Take a peek at the upper left hand corner, and you’ll find the new Hall of Fame.
What makes a Hall of Fame wine? There ?s not necessarily a precise explanation. It ?s better than it should be, and it ?s consistent from year to year, just like more expensive wines with better reputations. That ?s one reason wines have been dropped from the Hall of Fame, and several were this year.
Several other notes:
? These wines are generally available in the Dallas-Fort Worth area, so I don’t have to get involved in the Two Buck Chuck debate. There are no Trader Joe’s in this part of the country.
? I am not enamored of Yellow Tail, which doesn’t rise above the level of grocery store wine. They may represent good value, but they aren’t Hall of Fame wines.
? I ?m still searching for that terrific $10 Argentine malbec. Most of the malbec I ?ve tasted in this country is $15 or so; good wines, certainly, but not eligible for the Hall of Fame.
? And there is no pinot noir in the U.S. for less than $10 that is Hall worthy. The French labels like Red Bicyclette and Lulu B are easy to drink, but not especially pinot like. And most of the $10 U.S. I have tasted has some varietal character, but almost nothing else.
Keep three things in mind when you're picking sparkling wine and champagne for New Year ?s Eve.
First, there is plenty of quality wine from places other than France, especially from the New World, Spain and Italy. There is also plenty of quality wine from France that isn't the same old stuff. Please, please try something other than Veuve Clicquot and Nicolas Feuillatte.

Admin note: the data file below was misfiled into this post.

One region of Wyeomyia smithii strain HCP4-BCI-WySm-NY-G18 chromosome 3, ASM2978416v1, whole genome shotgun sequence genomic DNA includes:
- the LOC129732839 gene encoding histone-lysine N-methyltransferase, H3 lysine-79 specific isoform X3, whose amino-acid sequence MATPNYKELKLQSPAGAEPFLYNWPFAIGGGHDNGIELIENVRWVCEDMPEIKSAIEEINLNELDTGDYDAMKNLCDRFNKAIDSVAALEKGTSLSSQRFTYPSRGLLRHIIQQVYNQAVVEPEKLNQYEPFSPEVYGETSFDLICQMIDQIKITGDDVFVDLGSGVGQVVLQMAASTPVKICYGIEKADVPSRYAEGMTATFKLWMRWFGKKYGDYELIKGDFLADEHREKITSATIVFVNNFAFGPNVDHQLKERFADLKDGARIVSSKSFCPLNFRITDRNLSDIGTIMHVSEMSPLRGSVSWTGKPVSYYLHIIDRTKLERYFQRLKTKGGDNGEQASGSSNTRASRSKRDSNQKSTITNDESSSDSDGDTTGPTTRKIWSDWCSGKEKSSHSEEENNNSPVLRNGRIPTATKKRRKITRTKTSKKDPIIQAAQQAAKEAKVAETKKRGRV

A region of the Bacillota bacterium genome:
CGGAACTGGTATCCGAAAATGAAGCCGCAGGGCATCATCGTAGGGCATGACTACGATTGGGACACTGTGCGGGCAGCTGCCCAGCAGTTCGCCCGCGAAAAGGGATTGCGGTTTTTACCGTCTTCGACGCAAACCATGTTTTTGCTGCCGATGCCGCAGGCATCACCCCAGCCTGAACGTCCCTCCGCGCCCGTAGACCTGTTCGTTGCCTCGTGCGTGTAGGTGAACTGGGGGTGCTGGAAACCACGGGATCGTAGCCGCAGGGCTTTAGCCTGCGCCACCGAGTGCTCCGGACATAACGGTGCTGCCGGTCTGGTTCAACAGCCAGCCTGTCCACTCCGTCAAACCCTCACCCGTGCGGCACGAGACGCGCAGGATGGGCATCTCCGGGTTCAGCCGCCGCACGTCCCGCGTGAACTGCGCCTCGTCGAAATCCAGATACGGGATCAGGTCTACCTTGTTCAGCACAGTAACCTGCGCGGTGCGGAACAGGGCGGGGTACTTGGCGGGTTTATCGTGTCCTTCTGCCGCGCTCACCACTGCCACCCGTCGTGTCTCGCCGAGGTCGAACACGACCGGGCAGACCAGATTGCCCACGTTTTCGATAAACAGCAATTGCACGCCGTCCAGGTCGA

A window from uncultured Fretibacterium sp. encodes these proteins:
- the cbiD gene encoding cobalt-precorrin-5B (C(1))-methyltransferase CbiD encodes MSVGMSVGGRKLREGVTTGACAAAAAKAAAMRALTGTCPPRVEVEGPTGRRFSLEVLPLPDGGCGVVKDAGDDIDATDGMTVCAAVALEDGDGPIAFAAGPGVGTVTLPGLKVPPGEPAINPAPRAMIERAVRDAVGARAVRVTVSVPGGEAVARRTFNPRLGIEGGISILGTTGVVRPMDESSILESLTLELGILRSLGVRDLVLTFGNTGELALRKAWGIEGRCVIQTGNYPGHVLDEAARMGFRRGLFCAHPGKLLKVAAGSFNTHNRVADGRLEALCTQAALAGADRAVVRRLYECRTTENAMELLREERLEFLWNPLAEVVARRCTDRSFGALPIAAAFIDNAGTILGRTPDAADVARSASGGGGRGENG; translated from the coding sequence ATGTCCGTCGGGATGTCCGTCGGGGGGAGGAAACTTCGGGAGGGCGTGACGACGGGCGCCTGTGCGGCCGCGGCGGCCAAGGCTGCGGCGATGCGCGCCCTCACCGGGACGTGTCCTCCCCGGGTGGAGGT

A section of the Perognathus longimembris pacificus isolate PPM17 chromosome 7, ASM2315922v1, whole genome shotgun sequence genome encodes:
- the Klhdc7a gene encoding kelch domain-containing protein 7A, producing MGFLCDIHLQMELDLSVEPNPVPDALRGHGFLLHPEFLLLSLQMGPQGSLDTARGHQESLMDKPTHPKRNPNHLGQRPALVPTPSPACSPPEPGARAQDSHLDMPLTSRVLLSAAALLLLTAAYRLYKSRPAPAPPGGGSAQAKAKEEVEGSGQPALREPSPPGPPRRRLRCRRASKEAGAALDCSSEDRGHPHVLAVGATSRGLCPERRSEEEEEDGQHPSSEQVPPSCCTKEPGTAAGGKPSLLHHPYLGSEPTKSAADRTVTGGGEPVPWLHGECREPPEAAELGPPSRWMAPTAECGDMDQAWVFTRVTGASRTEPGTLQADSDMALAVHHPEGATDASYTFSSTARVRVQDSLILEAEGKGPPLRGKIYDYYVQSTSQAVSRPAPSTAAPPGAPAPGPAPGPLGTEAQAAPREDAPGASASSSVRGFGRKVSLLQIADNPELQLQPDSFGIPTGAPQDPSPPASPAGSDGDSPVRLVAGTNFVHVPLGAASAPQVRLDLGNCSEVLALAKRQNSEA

Second, vintage isn't especially important. NV on the label stands for non-vintage ? that is, the grapes used to make the wine come from several years instead of just one. It ?s a common practice, even for the most expensive brands, to ensure quality.
Third, only sparkling wine made in the Champagne region of France can be called champagne, thanks to a 2005 trade agreement (though some California brands, like Korbel, are grandfathered in). But if the label says methode champenoise or m thode traditionelle, it was made in the Champagne style
And cost? There is more than acceptable bubbly at almost every price, and even some expensive wines are good values.
Curse the weak dollar. Otherwise, this white blend from Bordeaux would be $8, which it used to be a couple of years ago. Then I’d have a case of it in the wine closet and I’d have no worries about what to drink for dinner when I needed some everyday white wine.
Sadly, however, the Bonnet is $13. It’s still worthwhile — just not a bargain. But the wine is very Bordeaux-like, and in that respect is still a value. There is a hint of sauvignon blanc citrus, some semillon to take the edge off, and muscadelle for fruitiness. Plus, unusual in a wine at this price (and even more unusual at $8), it has a wonderful mineral finish that hints at what you’ll find in the sauvignon blancs of Sancerre.
Serve this chilled with any kind of seafood (raw oysters or steamed mussels come to mind) or by itself. And keep careful watch, in case your local retailer puts it on sale.